In the first example, there are no obvious aspects between charts, and yet the relationship is going the distance (so far) as the inner script is so well fulfilled. Searching for traditional ‘Venus trine Mars’ type aspects would reveal nothing about why these people are together. In the second, it would be easy to assume that the Piscean type would dominate, without understanding the importance of the Aries/Martian influence on the angle. It also illustrates the permanence of planetary influence. Even when we claim the relationship planets of the opposite sex for our own, (living out Sun/Mars for women; Moon/Venus for men) they still influence our choice of partner.
Sometimes, it works one way and not the other. You may fill my script, but I may not fill yours. When this happens, I think of you as partner material, and you think of me as a friend. The inner script often explains a lot about one way attractions. I may have Mars in Aquarius and the Sun in Leo in the 9th. You may be a Sag with Mars in Leo and an 11th house Moon, and I may be floored by your fire and air. However, your Moon in Cancer and Venus in Virgo may have nothing to do with my planets or placements. I will see you as a potential partner, but you will not see me that way. These basic signatures need to be looked at before we begin looking at interaspects.
Of the relationship pairings, the Moon is the more primal and Venus more easily acknowledged. Of the male signatures, Mars is more primal than the Sun. It is easier for these primal planets to be projected onto others, whereas Venus and the Sun are primarily about taste. The woman with the 12th house Virgo Sun may have the Piscean/Martian archetype dominant and may not as a whole, go for Virgo men, but neither will she be attracted to a guy who’s always got ketchup running down his shirt.
As women get older, their relationship to their Sun changes. The more they live their Sun (particularly after age 36 and the third Jupiter return), the less dominant it becomes as an attraction factor. As men get older, their relationship to their Moon changes –they become more nurturing (and self-nurturing) after the Uranus opposition, which comes somewhere around the same time as the half-way point of the second progressed lunar return (very roughly speaking, depending on the orbit of Uranus). It becomes less likely that we will project father/mother issues onto our partners, or expect our partners to live out some unlived part of ourselves.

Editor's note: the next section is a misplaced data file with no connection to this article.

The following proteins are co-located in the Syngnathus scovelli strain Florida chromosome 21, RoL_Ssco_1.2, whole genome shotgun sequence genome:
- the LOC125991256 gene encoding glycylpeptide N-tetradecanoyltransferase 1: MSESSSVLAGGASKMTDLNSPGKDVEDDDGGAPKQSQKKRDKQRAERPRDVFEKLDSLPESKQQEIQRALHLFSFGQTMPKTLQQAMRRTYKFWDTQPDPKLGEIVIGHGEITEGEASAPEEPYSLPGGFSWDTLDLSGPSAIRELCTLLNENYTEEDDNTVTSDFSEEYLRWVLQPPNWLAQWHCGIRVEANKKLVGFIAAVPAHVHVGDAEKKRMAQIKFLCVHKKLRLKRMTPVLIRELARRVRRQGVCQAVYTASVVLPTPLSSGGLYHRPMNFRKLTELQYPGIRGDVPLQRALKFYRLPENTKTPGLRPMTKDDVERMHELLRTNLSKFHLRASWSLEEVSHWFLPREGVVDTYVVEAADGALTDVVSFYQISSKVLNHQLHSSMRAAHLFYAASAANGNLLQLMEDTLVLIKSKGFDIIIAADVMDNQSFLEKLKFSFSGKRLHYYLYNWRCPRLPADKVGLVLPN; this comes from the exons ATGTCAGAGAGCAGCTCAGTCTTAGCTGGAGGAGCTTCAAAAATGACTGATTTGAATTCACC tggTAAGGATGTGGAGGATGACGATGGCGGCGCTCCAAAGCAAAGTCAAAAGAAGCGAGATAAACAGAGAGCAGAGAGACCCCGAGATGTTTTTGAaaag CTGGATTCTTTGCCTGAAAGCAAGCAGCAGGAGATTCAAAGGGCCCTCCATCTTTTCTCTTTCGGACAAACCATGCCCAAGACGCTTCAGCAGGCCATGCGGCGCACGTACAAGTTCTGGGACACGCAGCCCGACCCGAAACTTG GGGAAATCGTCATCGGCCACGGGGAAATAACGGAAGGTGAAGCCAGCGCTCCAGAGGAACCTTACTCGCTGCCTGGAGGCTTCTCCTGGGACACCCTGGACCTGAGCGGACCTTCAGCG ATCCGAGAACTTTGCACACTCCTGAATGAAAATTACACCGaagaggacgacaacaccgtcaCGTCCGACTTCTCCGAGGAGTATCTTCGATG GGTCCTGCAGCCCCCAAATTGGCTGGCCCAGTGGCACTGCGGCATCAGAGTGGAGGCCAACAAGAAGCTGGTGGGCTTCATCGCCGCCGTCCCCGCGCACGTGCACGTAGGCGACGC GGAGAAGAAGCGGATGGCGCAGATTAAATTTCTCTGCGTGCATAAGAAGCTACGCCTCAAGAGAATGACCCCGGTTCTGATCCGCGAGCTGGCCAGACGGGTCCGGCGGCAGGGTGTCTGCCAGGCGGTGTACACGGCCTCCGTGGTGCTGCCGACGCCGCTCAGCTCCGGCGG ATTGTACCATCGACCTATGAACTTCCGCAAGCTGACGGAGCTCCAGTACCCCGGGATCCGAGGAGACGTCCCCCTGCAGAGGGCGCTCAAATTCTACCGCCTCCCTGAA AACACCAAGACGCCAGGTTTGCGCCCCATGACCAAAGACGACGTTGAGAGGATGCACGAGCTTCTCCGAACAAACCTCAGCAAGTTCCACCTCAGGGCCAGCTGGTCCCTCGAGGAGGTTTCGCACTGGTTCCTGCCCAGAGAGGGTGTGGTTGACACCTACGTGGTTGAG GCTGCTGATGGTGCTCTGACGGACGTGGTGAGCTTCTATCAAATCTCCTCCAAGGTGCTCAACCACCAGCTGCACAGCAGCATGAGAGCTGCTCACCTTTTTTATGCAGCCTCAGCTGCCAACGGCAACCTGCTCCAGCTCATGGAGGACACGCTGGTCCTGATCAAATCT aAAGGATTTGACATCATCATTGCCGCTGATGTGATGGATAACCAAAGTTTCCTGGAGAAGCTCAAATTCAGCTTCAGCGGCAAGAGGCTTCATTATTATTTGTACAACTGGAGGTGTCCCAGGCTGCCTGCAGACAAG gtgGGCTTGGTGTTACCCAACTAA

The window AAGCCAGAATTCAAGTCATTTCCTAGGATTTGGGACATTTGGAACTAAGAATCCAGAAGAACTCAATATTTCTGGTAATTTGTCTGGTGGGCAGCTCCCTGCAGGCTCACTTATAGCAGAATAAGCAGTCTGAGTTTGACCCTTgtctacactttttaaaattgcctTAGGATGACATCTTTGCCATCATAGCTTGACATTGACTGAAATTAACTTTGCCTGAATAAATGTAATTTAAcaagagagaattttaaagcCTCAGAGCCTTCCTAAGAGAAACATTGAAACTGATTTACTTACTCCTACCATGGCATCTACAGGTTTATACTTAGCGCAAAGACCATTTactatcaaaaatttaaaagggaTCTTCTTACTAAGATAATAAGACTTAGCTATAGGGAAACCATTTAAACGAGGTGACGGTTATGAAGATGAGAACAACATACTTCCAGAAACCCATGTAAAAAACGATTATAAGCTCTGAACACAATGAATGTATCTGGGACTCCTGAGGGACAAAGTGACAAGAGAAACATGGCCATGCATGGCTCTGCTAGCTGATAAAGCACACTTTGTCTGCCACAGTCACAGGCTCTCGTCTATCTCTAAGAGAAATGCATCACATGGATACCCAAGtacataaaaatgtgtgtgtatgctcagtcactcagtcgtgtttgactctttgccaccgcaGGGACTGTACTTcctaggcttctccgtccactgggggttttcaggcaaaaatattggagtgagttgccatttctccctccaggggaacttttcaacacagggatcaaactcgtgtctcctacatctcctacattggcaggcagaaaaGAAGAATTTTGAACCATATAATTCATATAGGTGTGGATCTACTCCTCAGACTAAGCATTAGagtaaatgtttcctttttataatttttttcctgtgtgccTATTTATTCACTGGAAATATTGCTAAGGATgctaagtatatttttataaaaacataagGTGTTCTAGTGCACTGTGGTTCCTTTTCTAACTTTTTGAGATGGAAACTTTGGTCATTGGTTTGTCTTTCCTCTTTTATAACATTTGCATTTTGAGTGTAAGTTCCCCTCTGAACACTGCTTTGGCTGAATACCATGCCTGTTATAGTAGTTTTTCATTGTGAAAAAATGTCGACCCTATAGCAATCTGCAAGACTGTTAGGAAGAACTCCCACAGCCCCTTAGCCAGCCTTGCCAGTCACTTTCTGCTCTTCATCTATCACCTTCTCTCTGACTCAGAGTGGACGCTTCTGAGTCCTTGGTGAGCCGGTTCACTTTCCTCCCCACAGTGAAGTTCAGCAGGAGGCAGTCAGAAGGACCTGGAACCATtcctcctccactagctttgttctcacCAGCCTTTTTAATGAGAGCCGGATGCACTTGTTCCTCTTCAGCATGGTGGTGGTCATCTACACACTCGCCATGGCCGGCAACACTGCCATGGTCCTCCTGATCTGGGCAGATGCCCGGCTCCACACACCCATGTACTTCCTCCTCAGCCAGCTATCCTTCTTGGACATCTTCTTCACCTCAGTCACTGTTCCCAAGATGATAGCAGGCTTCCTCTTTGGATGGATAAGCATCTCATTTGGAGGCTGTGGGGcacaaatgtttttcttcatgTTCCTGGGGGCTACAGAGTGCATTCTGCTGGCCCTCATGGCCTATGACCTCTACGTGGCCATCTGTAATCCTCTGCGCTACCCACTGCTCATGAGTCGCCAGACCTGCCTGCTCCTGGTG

Traditional astrology will not tell you that houses matter for the relationship planets. They do, particularly for the Sun. House position isn’t as strong as sign, but they do have influence over choices. The solar energy is notoriously difficult to pinpoint (see my series on Solar Fire, August), so the house it finds itself in colours our perception of the Sun, giving us something to grab on to. A fourth house Sun puts its energy into fourth house matters, making it more Cancerian, even if the sign is Sag. If a woman has her Mars in Cancer, a man with a fourth house Sun may fit the bill (depending on the rest of the chart). If I’m a man with my Moon in the fifth house and Venus in the eighth, I will most likely be attracted to women who give off a sexual vibe in one way or another and who are not afraid to express themselves creatively or sexually. (The fifth house rules the type of relationships that are more casual than those we find in the seventh. We learn how to express ourselves in relationship there.)
There are a number of areas that traditional astrology does not cover in synastry, and that is what we will be exploring here over the next weeks.
We all learn early on that Sun/Moon is one type of pairing of opposites, Venus/Mars another. However, Saturn plays an enormous role in relationships, particularly as we mature. One of the things we will be discussing is the importance of Saturn as a relationship planet—not just as relationship ‘glue’, but as a basic function of relationship itself. (Saturn is exalted in Libra for a reason.) In particular, we’ll be discussing the fact that male sexuality/identity is more complex than it’s given credit for.
Upcoming articles will cover synastry contacts with the Nodes of the Moon, and Chiron and its role in healing through relationship.
But next week, Saturn…